When Christophine accuses Rochester of "breaking" Antoinette, he remains speechless, not responding to her litany of questions. Christophine assumes total control of their dialogue; all Rochester does is repeat her words to himself silently. Christophine thus silences Rochester just as Rochester silences Antoinette by refusing to listen to her. Rochester becomes Christophine's speechless marionette, her puppet, much as Antoinette is his marionette. Indeed, Rochester explicitly identifies with Antoinette when he imagines himself in the place of his wife. Antoinette's words invade his narrative thoughts as he contemplates what she must have said to Christophine about his affair with Amelie. Christophine's dialogic control aligns Rochester—albeit for a short time—with his powerless wife.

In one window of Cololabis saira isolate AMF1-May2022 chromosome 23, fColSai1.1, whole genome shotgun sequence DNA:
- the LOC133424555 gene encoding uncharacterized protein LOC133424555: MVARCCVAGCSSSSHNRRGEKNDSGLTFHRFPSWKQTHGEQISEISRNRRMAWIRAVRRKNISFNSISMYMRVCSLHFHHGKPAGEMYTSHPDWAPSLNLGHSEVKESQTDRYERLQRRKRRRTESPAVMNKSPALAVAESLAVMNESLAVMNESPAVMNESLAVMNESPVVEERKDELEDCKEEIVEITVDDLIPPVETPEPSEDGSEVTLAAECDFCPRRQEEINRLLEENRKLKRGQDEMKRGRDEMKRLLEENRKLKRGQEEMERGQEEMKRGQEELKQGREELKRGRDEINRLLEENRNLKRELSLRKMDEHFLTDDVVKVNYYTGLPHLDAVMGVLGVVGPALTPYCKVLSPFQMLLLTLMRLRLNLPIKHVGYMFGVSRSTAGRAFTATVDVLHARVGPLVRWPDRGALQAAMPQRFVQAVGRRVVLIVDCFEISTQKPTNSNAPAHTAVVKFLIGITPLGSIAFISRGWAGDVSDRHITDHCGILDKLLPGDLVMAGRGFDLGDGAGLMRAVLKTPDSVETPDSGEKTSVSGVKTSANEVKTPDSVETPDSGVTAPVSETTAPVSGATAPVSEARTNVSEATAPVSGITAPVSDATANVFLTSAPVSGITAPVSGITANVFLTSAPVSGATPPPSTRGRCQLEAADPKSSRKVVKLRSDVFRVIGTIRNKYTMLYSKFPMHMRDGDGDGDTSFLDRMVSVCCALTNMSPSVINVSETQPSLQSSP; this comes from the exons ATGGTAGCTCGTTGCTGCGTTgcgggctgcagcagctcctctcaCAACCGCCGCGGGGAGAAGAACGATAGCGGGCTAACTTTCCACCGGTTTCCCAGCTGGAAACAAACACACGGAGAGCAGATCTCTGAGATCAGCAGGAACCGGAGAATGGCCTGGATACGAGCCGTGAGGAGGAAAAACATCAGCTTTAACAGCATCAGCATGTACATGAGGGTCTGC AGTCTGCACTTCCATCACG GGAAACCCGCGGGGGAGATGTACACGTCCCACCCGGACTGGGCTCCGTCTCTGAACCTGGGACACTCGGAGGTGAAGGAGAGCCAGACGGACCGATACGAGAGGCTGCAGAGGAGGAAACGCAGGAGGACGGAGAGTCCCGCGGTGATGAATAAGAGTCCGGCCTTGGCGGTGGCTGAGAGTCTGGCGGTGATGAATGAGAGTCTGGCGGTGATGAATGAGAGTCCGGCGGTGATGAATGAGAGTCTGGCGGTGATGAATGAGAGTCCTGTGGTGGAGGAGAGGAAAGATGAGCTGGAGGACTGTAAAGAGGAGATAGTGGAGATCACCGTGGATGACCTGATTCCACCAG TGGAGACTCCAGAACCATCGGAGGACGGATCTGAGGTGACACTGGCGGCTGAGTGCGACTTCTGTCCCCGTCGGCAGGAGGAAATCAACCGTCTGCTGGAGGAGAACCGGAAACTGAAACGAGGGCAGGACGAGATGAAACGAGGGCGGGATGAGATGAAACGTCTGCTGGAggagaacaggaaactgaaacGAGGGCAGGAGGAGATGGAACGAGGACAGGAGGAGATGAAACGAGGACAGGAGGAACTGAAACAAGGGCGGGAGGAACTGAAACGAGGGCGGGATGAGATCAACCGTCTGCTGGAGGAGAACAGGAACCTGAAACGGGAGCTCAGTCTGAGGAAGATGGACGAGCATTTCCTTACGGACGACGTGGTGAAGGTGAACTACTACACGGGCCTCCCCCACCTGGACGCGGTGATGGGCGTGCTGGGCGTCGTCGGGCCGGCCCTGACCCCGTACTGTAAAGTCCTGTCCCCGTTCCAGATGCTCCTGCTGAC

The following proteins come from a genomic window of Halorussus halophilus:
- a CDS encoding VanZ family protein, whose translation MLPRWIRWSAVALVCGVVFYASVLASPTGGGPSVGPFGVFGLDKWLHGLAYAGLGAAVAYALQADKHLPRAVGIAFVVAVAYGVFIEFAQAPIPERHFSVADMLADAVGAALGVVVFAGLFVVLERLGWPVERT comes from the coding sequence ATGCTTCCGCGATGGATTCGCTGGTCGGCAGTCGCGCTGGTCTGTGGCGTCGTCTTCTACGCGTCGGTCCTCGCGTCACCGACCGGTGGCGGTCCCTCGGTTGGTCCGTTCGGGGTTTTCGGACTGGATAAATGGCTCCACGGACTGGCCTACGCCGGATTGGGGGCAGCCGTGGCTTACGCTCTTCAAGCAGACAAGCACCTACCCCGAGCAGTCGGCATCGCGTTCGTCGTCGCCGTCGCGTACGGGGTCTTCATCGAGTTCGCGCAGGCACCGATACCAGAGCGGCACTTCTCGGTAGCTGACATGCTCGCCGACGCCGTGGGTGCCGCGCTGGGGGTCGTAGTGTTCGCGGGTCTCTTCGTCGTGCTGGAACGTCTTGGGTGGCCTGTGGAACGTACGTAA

As Rochester listens to Christophine, he is inundated with many different voices, from Antoinette's to Daniel's. Rhys thus offers a glimpse into Rochester's unconscious and his unspoken thoughts. Often, Rochester is too self- restrained and rational to expose his inner self. The letter he writes to his father, for example, betrays little of Rochester's anger and resentment, but is instead formal and proper in tone. The only time Rochester does express his unconscious is when he absentmindedly doodles a drawing. As though his innermost thoughts were struggling to spell out a warning, the picture that he draws coincides with the future that he chooses; the reader of Jane Eyre recognizes the significance of Rochester's scribbled picture of a woman staring out from the attic window.